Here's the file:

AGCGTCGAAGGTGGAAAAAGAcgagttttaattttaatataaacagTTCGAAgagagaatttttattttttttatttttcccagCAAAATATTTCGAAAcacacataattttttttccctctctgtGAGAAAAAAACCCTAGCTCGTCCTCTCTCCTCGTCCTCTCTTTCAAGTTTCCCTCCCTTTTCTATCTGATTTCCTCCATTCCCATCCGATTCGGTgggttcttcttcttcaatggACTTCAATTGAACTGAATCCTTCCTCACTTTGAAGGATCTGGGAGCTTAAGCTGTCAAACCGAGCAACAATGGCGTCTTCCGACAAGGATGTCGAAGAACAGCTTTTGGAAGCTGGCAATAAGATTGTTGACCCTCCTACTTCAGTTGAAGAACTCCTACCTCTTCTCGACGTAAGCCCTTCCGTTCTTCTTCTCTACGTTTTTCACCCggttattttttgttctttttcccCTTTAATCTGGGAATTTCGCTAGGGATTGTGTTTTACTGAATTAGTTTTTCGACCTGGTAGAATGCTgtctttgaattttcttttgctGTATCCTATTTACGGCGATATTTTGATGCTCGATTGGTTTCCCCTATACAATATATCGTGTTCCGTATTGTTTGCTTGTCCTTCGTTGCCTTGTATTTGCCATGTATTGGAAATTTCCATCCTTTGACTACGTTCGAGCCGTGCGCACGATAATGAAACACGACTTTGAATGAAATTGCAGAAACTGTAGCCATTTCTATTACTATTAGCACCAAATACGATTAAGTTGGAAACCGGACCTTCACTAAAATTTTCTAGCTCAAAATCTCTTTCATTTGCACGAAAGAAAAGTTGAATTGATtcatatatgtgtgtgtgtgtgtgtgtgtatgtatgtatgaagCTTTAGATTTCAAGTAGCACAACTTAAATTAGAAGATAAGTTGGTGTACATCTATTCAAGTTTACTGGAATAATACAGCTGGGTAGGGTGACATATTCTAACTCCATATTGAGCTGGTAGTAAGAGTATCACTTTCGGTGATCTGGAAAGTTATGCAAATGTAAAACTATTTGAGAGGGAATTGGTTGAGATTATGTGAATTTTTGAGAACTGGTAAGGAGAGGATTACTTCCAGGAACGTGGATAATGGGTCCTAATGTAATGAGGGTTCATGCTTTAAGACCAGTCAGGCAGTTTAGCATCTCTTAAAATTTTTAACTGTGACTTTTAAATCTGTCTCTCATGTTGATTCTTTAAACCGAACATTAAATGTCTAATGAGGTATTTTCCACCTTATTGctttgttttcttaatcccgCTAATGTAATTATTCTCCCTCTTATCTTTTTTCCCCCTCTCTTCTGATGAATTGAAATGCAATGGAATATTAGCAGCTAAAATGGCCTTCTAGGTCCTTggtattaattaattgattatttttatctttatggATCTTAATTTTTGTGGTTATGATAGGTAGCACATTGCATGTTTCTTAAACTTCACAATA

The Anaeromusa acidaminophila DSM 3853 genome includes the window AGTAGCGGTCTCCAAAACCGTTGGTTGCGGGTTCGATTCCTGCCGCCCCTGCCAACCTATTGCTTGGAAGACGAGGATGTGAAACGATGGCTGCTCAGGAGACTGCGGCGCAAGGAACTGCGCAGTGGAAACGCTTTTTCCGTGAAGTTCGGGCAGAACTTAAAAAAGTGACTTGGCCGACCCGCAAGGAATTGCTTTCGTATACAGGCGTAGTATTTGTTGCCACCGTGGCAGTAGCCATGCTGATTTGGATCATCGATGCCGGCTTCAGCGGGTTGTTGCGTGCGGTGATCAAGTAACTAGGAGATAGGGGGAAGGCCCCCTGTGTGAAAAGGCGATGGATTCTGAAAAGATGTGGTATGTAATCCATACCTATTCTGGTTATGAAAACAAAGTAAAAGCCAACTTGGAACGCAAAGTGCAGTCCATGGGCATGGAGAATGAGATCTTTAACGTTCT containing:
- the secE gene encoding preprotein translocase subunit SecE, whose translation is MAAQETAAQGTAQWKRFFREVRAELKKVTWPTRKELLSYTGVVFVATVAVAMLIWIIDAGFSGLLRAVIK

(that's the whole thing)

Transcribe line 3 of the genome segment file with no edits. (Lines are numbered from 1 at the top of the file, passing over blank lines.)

- the secE gene encoding preprotein translocase subunit SecE, whose translation is MAAQETAAQGTAQWKRFFREVRAELKKVTWPTRKELLSYTGVVFVATVAVAMLIWIIDAGFSGLLRAVIK